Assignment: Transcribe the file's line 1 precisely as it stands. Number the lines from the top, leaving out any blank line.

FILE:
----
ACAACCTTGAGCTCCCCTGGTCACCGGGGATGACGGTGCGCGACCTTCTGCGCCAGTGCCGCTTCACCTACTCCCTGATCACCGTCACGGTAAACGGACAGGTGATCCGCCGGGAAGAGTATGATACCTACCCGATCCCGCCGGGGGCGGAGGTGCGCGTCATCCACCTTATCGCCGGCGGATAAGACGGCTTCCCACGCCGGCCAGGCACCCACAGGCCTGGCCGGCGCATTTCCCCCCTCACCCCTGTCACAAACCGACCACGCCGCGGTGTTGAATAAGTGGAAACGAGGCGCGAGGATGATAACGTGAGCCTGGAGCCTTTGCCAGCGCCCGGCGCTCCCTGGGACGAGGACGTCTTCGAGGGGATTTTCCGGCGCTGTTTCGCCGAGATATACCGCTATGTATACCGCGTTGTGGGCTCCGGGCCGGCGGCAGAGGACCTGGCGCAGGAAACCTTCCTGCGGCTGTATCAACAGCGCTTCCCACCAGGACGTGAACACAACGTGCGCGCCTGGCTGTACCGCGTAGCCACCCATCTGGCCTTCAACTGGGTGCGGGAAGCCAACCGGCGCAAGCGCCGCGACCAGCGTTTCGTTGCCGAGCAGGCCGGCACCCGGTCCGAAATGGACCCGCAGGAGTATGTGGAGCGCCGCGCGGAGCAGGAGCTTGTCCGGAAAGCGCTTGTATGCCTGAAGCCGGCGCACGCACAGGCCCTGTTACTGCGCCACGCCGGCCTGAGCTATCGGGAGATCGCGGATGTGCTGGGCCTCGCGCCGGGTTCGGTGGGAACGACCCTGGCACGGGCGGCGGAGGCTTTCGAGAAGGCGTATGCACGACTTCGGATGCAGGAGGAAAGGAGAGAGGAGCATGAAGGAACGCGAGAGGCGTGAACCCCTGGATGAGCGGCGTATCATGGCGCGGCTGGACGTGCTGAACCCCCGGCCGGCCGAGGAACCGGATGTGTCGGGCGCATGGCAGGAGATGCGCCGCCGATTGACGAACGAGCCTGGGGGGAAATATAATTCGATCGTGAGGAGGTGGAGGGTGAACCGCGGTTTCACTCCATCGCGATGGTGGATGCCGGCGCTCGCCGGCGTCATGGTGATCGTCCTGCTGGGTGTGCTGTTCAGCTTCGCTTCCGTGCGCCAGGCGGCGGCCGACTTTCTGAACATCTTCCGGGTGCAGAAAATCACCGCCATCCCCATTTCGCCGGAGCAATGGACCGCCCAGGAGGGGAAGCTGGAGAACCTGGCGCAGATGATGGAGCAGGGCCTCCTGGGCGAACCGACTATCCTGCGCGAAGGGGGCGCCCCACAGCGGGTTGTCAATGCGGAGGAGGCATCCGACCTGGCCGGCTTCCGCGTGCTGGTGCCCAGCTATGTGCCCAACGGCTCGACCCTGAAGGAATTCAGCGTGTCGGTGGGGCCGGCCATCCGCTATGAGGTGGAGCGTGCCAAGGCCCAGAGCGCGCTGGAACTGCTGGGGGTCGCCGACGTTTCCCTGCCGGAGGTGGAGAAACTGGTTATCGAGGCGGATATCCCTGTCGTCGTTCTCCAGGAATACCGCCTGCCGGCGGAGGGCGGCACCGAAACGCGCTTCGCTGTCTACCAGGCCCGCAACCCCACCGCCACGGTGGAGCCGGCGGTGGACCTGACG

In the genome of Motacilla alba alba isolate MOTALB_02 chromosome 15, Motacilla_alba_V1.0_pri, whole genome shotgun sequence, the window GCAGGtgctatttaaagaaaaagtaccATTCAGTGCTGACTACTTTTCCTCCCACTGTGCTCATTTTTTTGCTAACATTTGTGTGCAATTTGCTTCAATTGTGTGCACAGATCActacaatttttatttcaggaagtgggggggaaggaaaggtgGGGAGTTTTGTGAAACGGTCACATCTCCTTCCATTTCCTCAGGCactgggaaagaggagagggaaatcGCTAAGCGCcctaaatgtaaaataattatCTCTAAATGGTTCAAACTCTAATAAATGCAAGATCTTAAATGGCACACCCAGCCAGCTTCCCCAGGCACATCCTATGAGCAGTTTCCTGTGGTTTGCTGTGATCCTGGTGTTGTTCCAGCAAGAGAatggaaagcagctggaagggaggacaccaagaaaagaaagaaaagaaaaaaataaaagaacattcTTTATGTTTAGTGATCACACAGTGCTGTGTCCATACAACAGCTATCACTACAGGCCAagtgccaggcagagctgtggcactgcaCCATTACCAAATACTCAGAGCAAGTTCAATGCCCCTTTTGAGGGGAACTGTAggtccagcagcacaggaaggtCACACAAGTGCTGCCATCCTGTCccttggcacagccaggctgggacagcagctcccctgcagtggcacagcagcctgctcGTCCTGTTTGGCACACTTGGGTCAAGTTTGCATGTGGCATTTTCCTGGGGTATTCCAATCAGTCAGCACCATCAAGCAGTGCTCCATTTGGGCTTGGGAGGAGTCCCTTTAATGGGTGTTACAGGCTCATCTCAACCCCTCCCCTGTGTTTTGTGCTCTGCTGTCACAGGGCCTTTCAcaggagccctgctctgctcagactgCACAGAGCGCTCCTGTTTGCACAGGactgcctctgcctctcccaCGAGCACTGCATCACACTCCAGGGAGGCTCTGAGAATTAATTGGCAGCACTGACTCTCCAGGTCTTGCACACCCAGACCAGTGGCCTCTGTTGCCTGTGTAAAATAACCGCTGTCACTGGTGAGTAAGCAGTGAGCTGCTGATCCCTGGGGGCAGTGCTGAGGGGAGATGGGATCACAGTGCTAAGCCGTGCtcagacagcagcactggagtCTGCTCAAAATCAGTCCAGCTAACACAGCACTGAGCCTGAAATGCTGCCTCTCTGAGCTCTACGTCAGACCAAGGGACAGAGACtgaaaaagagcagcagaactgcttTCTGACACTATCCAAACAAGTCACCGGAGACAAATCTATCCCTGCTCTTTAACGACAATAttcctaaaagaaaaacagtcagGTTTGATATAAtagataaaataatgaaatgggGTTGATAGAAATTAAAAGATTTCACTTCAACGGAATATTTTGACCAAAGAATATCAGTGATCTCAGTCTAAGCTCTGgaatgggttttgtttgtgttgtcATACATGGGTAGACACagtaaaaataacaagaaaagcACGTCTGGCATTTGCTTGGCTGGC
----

ACAACCTTGAGCTCCCCTGGTCACCGGGGATGACGGTGCGCGACCTTCTGCGCCAGTGCCGCTTCACCTACTCCCTGATCACCGTCACGGTAAACGGACAGGTGATCCGCCGGGAAGAGTATGATACCTACCCGATCCCGCCGGGGGCGGAGGTGCGCGTCATCCACCTTATCGCCGGCGGATAAGACGGCTTCCCACGCCGGCCAGGCACCCACAGGCCTGGCCGGCGCATTTCCCCCCTCACCCCTGTCACAAACCGACCACGCCGCGGTGTTGAATAAGTGGAAACGAGGCGCGAGGATGATAACGTGAGCCTGGAGCCTTTGCCAGCGCCCGGCGCTCCCTGGGACGAGGACGTCTTCGAGGGGATTTTCCGGCGCTGTTTCGCCGAGATATACCGCTATGTATACCGCGTTGTGGGCTCCGGGCCGGCGGCAGAGGACCTGGCGCAGGAAACCTTCCTGCGGCTGTATCAACAGCGCTTCCCACCAGGACGTGAACACAACGTGCGCGCCTGGCTGTACCGCGTAGCCACCCATCTGGCCTTCAACTGGGTGCGGGAAGCCAACCGGCGCAAGCGCCGCGACCAGCGTTTCGTTGCCGAGCAGGCCGGCACCCGGTCCGAAATGGACCCGCAGGAGTATGTGGAGCGCCGCGCGGAGCAGGAGCTTGTCCGGAAAGCGCTTGTATGCCTGAAGCCGGCGCACGCACAGGCCCTGTTACTGCGCCACGCCGGCCTGAGCTATCGGGAGATCGCGGATGTGCTGGGCCTCGCGCCGGGTTCGGTGGGAACGACCCTGGCACGGGCGGCGGAGGCTTTCGAGAAGGCGTATGCACGACTTCGGATGCAGGAGGAAAGGAGAGAGGAGCATGAAGGAACGCGAGAGGCGTGAACCCCTGGATGAGCGGCGTATCATGGCGCGGCTGGACGTGCTGAACCCCCGGCCGGCCGAGGAACCGGATGTGTCGGGCGCATGGCAGGAGATGCGCCGCCGATTGACGAACGAGCCTGGGGGGAAATATAATTCGATCGTGAGGAGGTGGAGGGTGAACCGCGGTTTCACTCCATCGCGATGGTGGATGCCGGCGCTCGCCGGCGTCATGGTGATCGTCCTGCTGGGTGTGCTGTTCAGCTTCGCTTCCGTGCGCCAGGCGGCGGCCGACTTTCTGAACATCTTCCGGGTGCAGAAAATCACCGCCATCCCCATTTCGCCGGAGCAATGGACCGCCCAGGAGGGGAAGCTGGAGAACCTGGCGCAGATGATGGAGCAGGGCCTCCTGGGCGAACCGACTATCCTGCGCGAAGGGGGCGCCCCACAGCGGGTTGTCAATGCGGAGGAGGCATCCGACCTGGCCGGCTTCCGCGTGCTGGTGCCCAGCTATGTGCCCAACGGCTCGACCCTGAAGGAATTCAGCGTGTCGGTGGGGCCGGCCATCCGCTATGAGGTGGAGCGTGCCAAGGCCCAGAGCGCGCTGGAACTGCTGGGGGTCGCCGACGTTTCCCTGCCGGAGGTGGAGAAACTGGTTATCGAGGCGGATATCCCTGTCGTCGTTCTCCAGGAATACCGCCTGCCGGCGGAGGGCGGCACCGAAACGCGCTTCGCTGTCTACCAGGCCCGCAACCCCACCGCCACGGTGGAGCCGGCGGTGGACCTGACG